Thursday, April 30, 2009

Music Wish List

There's a new Steve Earle CD available in May featuring songs written by Townes Van Zandt and cover art by Tony Fitzpatrick.

Found the Key

Well, I did a little looking around and found a site that identifies all of the individuals in the Sgt. Pepper illustration. Here's Richard Lindner between Stan Laurel and Oliver Hardy. Directly in front of him is George Bernard Shaw.

Other visual artists included in the picture are: Simon Rodia creator of the Watt's Towers (top row just to the left of Bob Dylan), Wallace Bergman (six heads to the left of Lindner), and Larry Bell (between and slightly above John and Ringo in uniform).

Can You Spy Richard Lindner?

In Peter Selz's Art & Antiques article "A Painter of Modern Life" I learned that artist Richard Lindner's likeness appears on the famous Beatles album cover by Peter Blake portraying 70 famous faces including also: Marlon Brando, Lenny Bruce, Sigmund Freud, Marlene Dietrich, Marilyn Monroe, Edgar Allan Poe, and Mae West.

I must confess that I don't know where Lindner is in the crowd above, but his work is very recognizable. I remember seeing his brightly colored, highly stylized illustrations in magazines such as Horizon and Print in the 70's.

The George Krevsky Gallery in San Francisco is holding an exhibition of Richard Lindner's work through May 2, 2009. And you can see Homage to a Cat and Stranger No. 2 online at the Tate.

Will Barnet

John Dorfman's article, "Form and Feeling: Art & Antiques Visit Painter, Printmaker and Teacher Will Barnet, Now In His Eighth Decade as an Artist" is illustrated by the 1970 color lithograph Dialog in Green which demonstrates a lot about why I love Will Barnet: the architectural details, patterned carpets, and the sculptural figures of women and their cats.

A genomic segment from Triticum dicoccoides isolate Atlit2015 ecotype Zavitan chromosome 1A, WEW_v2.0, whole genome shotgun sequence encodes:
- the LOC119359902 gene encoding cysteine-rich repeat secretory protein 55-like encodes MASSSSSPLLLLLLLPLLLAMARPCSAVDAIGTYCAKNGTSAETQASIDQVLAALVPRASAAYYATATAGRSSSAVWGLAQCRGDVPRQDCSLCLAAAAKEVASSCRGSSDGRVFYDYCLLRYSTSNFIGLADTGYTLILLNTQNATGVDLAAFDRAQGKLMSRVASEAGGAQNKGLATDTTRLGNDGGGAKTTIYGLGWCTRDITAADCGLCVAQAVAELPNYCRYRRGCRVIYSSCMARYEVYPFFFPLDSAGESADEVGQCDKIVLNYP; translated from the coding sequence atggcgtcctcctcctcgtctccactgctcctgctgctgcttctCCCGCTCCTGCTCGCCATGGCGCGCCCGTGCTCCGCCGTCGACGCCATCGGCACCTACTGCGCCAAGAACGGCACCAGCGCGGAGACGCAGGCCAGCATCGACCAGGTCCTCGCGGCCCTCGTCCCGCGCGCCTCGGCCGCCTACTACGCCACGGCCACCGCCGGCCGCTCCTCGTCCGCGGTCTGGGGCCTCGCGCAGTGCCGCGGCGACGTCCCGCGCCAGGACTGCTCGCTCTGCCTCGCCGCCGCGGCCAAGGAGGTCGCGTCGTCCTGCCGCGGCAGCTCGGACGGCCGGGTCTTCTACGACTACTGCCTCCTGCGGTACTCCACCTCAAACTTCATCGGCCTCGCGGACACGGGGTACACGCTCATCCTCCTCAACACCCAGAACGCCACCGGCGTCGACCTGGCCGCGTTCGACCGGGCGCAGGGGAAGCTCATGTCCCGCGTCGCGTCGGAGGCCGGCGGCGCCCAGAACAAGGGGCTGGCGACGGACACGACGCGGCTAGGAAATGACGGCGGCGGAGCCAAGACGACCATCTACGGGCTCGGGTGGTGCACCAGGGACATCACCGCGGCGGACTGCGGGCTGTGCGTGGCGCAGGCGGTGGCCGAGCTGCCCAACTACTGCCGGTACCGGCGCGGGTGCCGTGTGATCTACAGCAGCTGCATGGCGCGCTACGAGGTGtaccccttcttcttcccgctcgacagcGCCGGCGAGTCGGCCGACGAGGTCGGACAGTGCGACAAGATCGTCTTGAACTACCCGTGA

Barnet was born in my home town of Beverly, Massachusetts. I lived with his work adorning the walls of the public library right down the street from my house. His art was the thing I enjoyed most when I visited, followed by the cool cabinet of elephant statues on the landing. My self-taught art education began with the volumes of art books there and it's nice to imagine that Will and I checked out the very same ones.

At the bottom of my stairway hangs a huge reproduction of his 1970 oil The Stairway. Its figure of a young girl with long dark hair reminds me of my daughter, Marianne. A related painting, The Bannister, is owned Amherst College's Mead Art Museum.

To see a satisfying number of paintings, I recommend Robert Doty's book Will Barnet (NY: Abrams, 1984). A black and white reproduction of The Stairway can be seen on page 93. And on page 39 is one of my favorites of Barnet's earlier works, the exuberantly colored and patterned oil Family and Pink Table (Mary and Sons) painted in 1948.

Alfonso Michel

The May 2009 issue of Art & Antiques was worth a look for a few articles of great interest to me: one on trompe l'oeil painting, one on Will Barnet, and another on Richard Lindner. And, thanks to Edward Gomez's article "More Than Murals: The Story of Mexican Modernism..." I have been introduced to the paintings of Alfonso Michel.